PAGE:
My floors are done, and while whitewashing red oak hardwood floors is a huge job, I think it was very well worth the effort and hard work. My studio is so light and bright, and I don’t think it would look like that with dark stained floors.
I finished the floors last night, so I couldn’t walk on them to take pictures until this morning. Unfortunately, the early morning sun was pouring through the front windows and making it impossible to take pictures without glares on my floor, so I’ll get better pictures later today. But for now, here’s how my whitewashed red oak floors look…
I’ll have to admit that I was very unsure about this whole process. The whole thing was a guessing game for me — trial and error — and I was figuring it out as I went along. Fortunately, I didn’t have much error, and the whole project went pretty smoothly. And in the end, the results far exceeded my expectations. I could not be happier with my whitewashed red oak floors!
I explained in a previous post how I did a custom stain mix for the floor, and how the whole staining process went. If you missed that post, you can find it here…
I gave the stain a couple of days to make sure it was really good and dry, and then I mixed up my custom white-tinted polyurethane to seal the floor.
I only used the white-tinted polyurethane for the first two coats, and I brushed on these two coats using a 5-inch stain and waterproofing brush. I attached the brush to the end of an extension pole so that I could stand while brushing it on.
The reason I brushed it on instead of using a T-bar or foam pad is because I tried several methods, and while the brush was more time-consuming, it gave a much more even and consistent coat without ridges and overlapping areas that were more opaque white than the rest of the floor. But because a brush also puts down a thinner coat than a T-bar or foam pad for polyurethane, I had to do two coats to equal what one regular coat would have been.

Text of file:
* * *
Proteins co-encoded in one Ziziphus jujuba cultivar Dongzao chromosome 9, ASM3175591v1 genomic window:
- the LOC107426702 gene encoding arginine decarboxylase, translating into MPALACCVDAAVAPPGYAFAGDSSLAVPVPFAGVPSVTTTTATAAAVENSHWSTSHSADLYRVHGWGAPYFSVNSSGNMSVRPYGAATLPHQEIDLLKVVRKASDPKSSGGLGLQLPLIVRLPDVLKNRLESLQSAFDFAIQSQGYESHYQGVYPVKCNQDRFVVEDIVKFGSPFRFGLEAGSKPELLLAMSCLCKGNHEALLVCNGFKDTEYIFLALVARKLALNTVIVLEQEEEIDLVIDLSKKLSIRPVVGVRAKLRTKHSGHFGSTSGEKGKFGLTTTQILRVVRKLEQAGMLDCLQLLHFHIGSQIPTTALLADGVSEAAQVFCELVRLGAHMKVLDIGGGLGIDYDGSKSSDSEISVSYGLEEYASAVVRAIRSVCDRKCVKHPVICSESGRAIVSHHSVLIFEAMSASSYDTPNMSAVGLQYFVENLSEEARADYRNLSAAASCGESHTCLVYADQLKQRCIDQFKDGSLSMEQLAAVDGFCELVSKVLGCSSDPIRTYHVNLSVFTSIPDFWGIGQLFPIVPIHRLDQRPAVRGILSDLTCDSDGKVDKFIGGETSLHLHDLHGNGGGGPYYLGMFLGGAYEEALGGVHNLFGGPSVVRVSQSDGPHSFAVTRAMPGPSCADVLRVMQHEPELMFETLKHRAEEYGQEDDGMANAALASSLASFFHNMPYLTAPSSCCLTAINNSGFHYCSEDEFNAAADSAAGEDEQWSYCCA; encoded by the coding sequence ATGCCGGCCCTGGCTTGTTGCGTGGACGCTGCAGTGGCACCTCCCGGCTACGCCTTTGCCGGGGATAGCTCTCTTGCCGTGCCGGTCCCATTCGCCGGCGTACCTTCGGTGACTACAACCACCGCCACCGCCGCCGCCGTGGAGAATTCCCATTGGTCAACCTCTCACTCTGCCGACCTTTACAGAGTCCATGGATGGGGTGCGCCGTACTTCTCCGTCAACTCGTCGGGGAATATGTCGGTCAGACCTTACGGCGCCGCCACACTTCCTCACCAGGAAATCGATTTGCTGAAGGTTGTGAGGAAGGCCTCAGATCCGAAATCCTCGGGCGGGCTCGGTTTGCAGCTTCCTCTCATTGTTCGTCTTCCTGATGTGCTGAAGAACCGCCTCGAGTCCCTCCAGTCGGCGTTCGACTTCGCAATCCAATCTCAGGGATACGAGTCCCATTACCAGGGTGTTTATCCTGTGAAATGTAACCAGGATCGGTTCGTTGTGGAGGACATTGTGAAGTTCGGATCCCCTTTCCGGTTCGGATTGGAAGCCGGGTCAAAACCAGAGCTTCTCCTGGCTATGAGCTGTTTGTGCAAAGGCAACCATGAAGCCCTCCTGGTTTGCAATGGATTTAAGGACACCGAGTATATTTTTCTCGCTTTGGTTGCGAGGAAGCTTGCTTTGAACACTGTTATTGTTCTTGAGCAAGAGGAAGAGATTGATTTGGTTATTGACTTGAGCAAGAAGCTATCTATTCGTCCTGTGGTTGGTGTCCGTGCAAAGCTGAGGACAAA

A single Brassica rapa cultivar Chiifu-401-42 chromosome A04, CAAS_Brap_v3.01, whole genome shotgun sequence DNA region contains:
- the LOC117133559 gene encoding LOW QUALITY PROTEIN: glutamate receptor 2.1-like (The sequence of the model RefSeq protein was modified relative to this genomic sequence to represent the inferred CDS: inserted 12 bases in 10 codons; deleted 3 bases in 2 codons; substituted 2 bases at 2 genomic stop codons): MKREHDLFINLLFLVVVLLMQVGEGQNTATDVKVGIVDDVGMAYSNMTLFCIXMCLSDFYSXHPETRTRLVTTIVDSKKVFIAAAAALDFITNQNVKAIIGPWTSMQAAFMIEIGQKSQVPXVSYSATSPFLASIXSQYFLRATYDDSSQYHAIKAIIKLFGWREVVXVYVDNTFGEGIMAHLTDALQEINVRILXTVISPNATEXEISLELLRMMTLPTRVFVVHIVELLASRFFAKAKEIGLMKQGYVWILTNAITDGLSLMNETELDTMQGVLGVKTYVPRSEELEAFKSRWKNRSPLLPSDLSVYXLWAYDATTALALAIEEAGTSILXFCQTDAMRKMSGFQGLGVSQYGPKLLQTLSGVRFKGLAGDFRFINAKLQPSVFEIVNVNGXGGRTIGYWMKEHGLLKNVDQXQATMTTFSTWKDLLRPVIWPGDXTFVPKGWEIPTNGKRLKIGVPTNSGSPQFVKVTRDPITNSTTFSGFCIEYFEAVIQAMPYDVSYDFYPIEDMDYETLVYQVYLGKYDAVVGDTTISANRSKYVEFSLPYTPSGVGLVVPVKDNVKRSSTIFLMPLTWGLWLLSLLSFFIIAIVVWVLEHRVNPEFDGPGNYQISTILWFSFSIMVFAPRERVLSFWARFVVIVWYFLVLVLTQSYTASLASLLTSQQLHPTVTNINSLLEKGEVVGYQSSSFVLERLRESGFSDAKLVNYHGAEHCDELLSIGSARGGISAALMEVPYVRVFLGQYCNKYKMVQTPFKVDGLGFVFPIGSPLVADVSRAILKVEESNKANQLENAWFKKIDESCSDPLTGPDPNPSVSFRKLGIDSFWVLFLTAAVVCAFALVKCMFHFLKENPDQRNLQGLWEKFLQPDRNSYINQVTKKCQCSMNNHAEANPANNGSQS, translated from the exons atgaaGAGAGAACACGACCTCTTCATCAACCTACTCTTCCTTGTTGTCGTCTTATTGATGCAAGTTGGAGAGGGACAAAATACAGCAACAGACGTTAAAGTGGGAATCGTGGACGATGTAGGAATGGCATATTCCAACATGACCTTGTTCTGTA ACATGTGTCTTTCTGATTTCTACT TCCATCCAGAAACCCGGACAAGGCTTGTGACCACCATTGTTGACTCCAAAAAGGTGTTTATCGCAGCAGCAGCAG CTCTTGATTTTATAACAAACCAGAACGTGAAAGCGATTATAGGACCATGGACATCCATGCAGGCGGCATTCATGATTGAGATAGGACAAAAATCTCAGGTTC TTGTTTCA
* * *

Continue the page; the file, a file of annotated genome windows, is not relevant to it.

My White-Tinted Polyurethane Formula
The polyurethane I used is this Varathane Floor Finish in matte.
The only place I could find the matte finish is at Home Depot, and I had to purchase it online because they don’t have the matte finish in the store. They only sell it in a two-packs, which I find to be irritating, but that’s the only option.
And to give the polyurethane a white color, I used this universal tint.
It was challenging to figure out how much to use since water-based poly in the can looks milky white on its own, so this part was completely trial and error. But I finally landed on the perfect ratio 1.5 fluid ounces (that’s three tablespoons 😀 ) of white universal tint per gallon of polyurethane.
After mixing really well in a 2-gallon bucket, I tried applying that mixture with the 5-inch brush. I applied the poly in about 18-inch rows, but I had a problem with the first row drying by the time I got back to do the next row, and if you don’t have a wet working edge when you start the next row, it makes it very challenging (if not impossible) to get the two rows to blend.
So to the mixture, I added 8 ounces of Floetrol per gallon of poly, and mixed everything together really well. Then I tried again.